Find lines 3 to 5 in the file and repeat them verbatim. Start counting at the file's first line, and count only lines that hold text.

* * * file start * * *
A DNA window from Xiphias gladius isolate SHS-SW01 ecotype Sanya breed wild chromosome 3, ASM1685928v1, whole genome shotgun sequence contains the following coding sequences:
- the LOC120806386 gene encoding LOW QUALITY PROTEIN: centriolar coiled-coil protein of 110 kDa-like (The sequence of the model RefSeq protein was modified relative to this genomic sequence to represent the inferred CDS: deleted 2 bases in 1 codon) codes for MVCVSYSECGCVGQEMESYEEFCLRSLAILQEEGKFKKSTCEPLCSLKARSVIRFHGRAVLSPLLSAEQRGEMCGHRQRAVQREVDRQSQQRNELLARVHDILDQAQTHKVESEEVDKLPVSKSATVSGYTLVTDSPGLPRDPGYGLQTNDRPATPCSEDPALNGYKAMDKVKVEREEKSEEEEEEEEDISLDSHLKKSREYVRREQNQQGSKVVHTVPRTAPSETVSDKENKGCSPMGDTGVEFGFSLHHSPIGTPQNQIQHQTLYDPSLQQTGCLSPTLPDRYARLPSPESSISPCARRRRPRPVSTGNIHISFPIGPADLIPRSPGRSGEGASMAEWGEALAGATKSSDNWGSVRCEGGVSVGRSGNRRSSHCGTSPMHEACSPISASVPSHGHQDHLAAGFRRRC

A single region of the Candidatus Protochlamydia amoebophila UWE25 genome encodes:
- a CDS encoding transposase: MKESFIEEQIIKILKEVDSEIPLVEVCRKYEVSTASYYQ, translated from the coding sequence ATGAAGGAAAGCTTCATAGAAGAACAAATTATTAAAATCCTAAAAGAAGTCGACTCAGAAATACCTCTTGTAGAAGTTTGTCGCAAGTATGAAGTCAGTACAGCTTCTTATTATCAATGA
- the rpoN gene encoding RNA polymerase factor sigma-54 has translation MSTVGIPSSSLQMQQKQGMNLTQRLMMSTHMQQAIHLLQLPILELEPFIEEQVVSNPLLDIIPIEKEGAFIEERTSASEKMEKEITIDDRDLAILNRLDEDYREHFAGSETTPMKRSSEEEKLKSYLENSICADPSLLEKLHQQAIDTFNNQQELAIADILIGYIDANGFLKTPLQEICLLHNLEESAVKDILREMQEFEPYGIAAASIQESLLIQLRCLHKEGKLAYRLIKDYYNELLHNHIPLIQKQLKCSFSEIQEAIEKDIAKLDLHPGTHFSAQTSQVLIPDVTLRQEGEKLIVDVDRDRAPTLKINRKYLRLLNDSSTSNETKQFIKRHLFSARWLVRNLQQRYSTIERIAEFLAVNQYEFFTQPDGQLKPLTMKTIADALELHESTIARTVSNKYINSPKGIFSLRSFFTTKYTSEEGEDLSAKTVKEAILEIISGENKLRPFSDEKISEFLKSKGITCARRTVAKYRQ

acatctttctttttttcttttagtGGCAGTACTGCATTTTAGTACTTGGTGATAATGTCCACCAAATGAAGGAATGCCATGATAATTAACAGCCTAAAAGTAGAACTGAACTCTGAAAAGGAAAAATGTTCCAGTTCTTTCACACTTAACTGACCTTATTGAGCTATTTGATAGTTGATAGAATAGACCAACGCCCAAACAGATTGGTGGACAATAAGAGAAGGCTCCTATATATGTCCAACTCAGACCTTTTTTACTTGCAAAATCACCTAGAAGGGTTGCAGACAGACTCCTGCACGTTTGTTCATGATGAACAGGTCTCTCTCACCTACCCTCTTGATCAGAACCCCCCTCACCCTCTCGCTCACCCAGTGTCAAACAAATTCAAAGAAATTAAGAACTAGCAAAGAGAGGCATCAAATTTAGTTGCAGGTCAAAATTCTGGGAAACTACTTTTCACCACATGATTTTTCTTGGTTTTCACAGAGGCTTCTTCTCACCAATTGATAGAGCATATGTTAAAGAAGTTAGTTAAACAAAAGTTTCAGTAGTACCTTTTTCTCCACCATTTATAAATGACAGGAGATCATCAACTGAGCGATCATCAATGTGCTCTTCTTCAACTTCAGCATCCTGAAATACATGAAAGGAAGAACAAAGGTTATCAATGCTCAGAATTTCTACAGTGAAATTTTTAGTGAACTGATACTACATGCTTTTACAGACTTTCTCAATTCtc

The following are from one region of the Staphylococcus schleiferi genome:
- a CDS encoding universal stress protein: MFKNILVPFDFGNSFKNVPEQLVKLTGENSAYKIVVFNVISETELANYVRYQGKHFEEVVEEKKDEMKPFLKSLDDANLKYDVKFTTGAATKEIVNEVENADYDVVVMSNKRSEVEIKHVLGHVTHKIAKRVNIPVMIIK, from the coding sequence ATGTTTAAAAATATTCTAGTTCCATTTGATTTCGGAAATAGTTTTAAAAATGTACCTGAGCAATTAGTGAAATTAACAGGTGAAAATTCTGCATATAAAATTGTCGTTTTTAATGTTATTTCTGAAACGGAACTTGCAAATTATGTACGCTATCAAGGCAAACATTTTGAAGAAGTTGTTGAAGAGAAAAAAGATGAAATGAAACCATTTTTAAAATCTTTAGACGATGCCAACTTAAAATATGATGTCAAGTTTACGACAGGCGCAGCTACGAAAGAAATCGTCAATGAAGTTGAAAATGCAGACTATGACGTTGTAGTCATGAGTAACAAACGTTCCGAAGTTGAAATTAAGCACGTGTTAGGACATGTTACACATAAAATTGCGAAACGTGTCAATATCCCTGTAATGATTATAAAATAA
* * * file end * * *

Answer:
A single region of the Candidatus Protochlamydia amoebophila UWE25 genome encodes:
- a CDS encoding transposase: MKESFIEEQIIKILKEVDSEIPLVEVCRKYEVSTASYYQ, translated from the coding sequence ATGAAGGAAAGCTTCATAGAAGAACAAATTATTAAAATCCTAAAAGAAGTCGACTCAGAAATACCTCTTGTAGAAGTTTGTCGCAAGTATGAAGTCAGTACAGCTTCTTATTATCAATGA
- the rpoN gene encoding RNA polymerase factor sigma-54 has translation MSTVGIPSSSLQMQQKQGMNLTQRLMMSTHMQQAIHLLQLPILELEPFIEEQVVSNPLLDIIPIEKEGAFIEERTSASEKMEKEITIDDRDLAILNRLDEDYREHFAGSETTPMKRSSEEEKLKSYLENSICADPSLLEKLHQQAIDTFNNQQELAIADILIGYIDANGFLKTPLQEICLLHNLEESAVKDILREMQEFEPYGIAAASIQESLLIQLRCLHKEGKLAYRLIKDYYNELLHNHIPLIQKQLKCSFSEIQEAIEKDIAKLDLHPGTHFSAQTSQVLIPDVTLRQEGEKLIVDVDRDRAPTLKINRKYLRLLNDSSTSNETKQFIKRHLFSARWLVRNLQQRYSTIERIAEFLAVNQYEFFTQPDGQLKPLTMKTIADALELHESTIARTVSNKYINSPKGIFSLRSFFTTKYTSEEGEDLSAKTVKEAILEIISGENKLRPFSDEKISEFLKSKGITCARRTVAKYRQ